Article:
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 December 13, 2002 
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Rain Buckets and Sky Lights: Armenia not yet ready for condo living


Gohar Israelyan: "Left to the  whim of destiny . . ."The building of bad fortune has one entrance. And from the first steps it becomes clear that more depressing conditions exist upstairs.

The infirmed stairs come with cracked walls, suggesting an old and rich biography and a visitor starts to doubt that the building is inhabited.

However, electricity wires hanging in disorder lead in a defined direction and the civil telephone wires of Armentel blow over all doubts. Here heroic people live.

A cautious knock is met with warm and characteristic hospitality, spoiled only by the conditions in which these inhabitants must live.

"It rains in the bedroom, kitchen, dinning room, all over the apartment," says Ofelia Sahakyan, a 38-year old mother of three.

Extraordinary to outsiders, Building No. 18b on Marshal Baghramyan Street in Echmiadzin is not the only one of its condition in this town, nor in Yerevan nor throughout the Republic. People who live in such buildings have seen them steadily decay since independence, since the time when the State maintained the property. Now, the inhabitants are hopeless to know whom to apply to.

Goharik Israelyan, 38, is unemployed, is almost blind and has a disabling back condition. She lives on the fifth floor of the building in a one-room apartment with her 11 year old son Narek.

This family is used to the night rains and knows how to act in that emergency situation.

"The sound of the rain makes me wake up with army quickness," Narek says, "get dressed, then quickly bring big pails and other large capacity basins and start usual work.

"We are left to the whim of destiny," Gohar says. "This year a dry autumn was our salvation. There is flood here in spring. The rains are followed by dampness. We leave the door open all day and night to get rid of the smell of dampness. But this doesn't help. Doors and walls grow moldy."

No. 18's problems have a decade-long history.

"In the period when we were left without electricity ('92-93) we could hear people taking away planks from the roof to use them as fuel," Ofelia says.

Stolen planks have still notl been replaced with new ones. And the people who live in the building say the roof is further damaged by television antennas placed there.

"This is a common area to place antennas," Gohar says, "but when it comes to the renovation this is only fifth floor inhabitants' concern," says Gohar.

There is, however, a system in place to deal with such problems.

After collapse of the Soviet Union apartments in the buildings were privatized and a condominium association established to collect fees for common services and upkeep such as water lines, building entrances, stairs, common walls, and roof.

"The condominiums were established to organize overall management, renovation and service of the privatized buildings and protect common rights," says Robert Mkrtchyan, head of the Echmiadzin's "Marshal Baghramyan" condominium.

The condominium fund is made up of fees collected from residents, who pay six drams (about 1 cent) per square meter of living space per month.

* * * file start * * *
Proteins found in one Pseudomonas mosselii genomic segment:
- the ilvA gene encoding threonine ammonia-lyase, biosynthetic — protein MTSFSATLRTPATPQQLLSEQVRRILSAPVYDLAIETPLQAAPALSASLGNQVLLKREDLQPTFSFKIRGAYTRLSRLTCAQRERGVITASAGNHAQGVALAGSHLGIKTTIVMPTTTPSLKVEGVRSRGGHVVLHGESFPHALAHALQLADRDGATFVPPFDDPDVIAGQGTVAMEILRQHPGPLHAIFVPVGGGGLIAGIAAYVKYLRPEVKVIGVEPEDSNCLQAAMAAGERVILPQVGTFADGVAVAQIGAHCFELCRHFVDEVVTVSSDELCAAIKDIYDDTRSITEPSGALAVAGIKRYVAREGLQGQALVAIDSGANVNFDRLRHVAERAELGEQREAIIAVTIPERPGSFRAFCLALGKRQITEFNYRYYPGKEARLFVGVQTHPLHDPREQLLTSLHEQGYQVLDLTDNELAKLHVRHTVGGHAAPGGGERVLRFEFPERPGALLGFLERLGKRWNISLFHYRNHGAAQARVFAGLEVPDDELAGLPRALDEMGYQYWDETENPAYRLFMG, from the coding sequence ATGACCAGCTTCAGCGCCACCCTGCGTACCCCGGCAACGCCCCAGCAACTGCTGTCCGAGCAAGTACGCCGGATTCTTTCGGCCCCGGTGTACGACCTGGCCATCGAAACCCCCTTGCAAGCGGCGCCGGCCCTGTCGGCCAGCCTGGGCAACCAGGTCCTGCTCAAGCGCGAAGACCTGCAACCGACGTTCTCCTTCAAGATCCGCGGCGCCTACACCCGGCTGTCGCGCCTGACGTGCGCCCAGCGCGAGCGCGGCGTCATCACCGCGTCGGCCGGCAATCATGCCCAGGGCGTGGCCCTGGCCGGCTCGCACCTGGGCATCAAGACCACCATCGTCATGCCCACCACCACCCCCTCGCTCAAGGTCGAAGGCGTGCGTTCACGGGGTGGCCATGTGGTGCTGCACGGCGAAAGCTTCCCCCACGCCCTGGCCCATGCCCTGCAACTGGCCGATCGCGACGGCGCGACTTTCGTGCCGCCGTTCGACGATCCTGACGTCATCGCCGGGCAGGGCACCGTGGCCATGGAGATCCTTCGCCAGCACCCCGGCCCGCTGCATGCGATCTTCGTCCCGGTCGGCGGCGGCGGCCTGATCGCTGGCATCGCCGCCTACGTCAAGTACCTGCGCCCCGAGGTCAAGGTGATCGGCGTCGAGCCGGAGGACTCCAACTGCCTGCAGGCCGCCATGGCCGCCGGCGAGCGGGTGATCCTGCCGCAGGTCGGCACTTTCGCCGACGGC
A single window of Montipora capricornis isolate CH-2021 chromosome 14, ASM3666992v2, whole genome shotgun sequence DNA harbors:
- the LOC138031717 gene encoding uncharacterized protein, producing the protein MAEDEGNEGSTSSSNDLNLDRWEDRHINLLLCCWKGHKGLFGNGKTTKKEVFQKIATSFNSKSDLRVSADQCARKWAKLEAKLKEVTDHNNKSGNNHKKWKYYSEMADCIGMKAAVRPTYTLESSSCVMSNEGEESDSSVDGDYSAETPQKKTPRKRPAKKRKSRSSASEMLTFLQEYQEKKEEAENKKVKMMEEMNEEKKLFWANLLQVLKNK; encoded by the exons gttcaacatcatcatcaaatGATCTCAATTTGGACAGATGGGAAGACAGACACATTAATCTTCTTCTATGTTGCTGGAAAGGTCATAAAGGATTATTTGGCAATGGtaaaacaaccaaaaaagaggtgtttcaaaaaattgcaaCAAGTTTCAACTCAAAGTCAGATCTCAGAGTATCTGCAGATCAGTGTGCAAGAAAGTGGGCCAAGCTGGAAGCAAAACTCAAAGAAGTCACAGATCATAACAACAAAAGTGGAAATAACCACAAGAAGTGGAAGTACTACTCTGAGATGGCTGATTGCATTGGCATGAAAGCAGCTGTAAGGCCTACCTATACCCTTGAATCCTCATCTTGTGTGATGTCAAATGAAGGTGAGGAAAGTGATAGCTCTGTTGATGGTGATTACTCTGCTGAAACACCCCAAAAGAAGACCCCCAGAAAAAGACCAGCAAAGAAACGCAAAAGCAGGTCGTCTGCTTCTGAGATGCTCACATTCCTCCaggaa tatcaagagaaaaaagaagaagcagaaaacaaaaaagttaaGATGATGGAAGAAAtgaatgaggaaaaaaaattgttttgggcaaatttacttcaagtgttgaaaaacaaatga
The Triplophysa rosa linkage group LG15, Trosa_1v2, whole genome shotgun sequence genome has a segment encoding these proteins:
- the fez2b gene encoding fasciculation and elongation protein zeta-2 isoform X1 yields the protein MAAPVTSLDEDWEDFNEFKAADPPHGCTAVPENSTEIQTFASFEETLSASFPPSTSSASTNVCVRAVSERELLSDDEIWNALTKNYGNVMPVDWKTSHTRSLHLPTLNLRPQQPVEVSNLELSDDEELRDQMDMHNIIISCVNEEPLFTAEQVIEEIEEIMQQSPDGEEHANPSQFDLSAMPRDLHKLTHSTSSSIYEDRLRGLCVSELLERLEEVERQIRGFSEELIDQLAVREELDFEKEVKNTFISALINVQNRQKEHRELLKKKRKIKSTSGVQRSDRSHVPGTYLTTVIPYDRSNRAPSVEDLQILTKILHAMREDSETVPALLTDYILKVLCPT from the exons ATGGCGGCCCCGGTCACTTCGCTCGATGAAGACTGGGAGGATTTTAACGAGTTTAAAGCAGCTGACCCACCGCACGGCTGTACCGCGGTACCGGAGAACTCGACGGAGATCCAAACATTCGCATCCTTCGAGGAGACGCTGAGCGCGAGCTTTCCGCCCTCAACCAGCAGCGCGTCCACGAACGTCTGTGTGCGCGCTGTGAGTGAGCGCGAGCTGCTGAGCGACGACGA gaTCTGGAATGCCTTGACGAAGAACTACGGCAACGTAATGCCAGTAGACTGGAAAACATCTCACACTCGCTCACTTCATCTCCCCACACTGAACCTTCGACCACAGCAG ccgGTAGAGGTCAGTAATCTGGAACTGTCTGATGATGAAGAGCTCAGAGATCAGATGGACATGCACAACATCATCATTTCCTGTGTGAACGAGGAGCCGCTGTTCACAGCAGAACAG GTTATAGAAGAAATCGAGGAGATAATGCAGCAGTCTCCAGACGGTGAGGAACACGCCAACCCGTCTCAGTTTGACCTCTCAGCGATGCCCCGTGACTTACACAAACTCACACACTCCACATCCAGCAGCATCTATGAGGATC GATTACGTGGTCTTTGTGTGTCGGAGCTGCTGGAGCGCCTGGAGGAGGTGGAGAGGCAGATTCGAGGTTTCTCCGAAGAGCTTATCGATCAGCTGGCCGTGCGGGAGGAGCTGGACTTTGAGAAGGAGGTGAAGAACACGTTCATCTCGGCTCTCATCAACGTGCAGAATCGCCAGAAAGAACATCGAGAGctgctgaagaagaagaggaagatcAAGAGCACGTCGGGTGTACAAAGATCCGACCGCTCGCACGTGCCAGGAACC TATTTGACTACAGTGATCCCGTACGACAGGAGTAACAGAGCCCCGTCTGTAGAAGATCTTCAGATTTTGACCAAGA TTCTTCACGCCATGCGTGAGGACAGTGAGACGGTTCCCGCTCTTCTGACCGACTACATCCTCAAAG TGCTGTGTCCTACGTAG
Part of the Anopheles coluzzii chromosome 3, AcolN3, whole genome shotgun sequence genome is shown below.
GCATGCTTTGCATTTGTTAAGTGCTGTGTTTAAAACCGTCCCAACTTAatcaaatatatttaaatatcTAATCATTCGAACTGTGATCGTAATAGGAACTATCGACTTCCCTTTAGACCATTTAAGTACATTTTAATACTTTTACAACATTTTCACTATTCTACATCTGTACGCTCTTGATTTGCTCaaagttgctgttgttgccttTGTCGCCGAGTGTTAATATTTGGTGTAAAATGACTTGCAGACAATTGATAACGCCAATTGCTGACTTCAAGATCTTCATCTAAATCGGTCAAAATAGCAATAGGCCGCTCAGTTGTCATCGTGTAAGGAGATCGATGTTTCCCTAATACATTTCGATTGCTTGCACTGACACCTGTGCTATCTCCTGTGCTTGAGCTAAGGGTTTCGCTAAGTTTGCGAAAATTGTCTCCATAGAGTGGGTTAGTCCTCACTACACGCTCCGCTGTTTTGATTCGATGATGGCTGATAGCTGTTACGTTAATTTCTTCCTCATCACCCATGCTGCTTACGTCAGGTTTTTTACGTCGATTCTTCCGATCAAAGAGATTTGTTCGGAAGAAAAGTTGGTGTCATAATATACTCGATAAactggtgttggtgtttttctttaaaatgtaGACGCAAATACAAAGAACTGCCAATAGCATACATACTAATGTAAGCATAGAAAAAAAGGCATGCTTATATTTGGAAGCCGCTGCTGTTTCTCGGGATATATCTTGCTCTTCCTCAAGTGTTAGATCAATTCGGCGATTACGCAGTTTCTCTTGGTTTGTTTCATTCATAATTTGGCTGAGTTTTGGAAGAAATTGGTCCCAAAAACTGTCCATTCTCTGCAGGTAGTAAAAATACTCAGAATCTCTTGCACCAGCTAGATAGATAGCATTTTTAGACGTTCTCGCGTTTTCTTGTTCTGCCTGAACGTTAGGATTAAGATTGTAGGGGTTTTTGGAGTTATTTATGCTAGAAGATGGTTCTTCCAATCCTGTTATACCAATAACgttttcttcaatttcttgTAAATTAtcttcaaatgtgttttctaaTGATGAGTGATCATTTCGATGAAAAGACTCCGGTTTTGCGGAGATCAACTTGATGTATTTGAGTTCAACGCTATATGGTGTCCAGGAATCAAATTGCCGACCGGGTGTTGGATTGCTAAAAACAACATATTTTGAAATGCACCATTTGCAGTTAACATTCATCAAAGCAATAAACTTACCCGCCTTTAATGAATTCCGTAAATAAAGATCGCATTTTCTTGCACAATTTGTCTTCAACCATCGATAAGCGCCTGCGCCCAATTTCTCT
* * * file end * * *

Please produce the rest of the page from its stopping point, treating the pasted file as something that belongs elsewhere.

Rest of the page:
According to Mkrtchyan this amount for one apartment doesn't exceed 300-500 drams (about 60-90 cents). The level of payments is low and usually only about one-fourth of the residents make their payment. It is impossible to implement significant works with such amounts.

Gohar Israelyan says: "I am a pensioner, and single mother. My brother supports me. I am not able to pay that small amount, even 50 percent of it.

The self-financed condo system struggles to do its work, because its members are still unwilling to take responsibility for their own property problems.

"Very often equally solvent people don't pay," Mkrtchyan says. "The society doesn't want to accept this system, because it was used to the other one, when all such kind of problems were solved by the State for many years.

The apartments were privatized to diminish the State's burden."

In 1996, 13 condo associations were formed in Echmiadzin. Only seven remain.
In one month, the association collects about 5600 drams ($10), far too little to solve any major problems such as a leaky roof.

Ofelia Sahakyan: "Who can we ask . . ."Large cracks in No. 18 are from the 1988 earthquake. Sewage pipes frequently become clogged and fill the first floor apartments, where no one lives. Dirty water in the first floor apartments creates unsanitary conditions liable to disease epidemics.

"Our walls are not firm, one strong hit and they will collapse," Gohar says.

The sky shows through Gohar's bathroom ceiling, where mice and other varmints have easy access. For 11 years residents have gathered water from the outside.

"By the way, one can have a bath from the rain here," says Narek.

"We got a thousand and one diseases while living here," Ofelia says. "Who can we ask for assistance?"

In some situations the town's municipality can provide help from the general budget to solve urgent problems, but nothing is being done at present and people continue to live there because they have no choice.

"Everything remains the same," Gohar says, ". . . open roof, cracks on the walls, which become larger every day. The most reliable solution are big basins, which we replace with bigger ones every spring."


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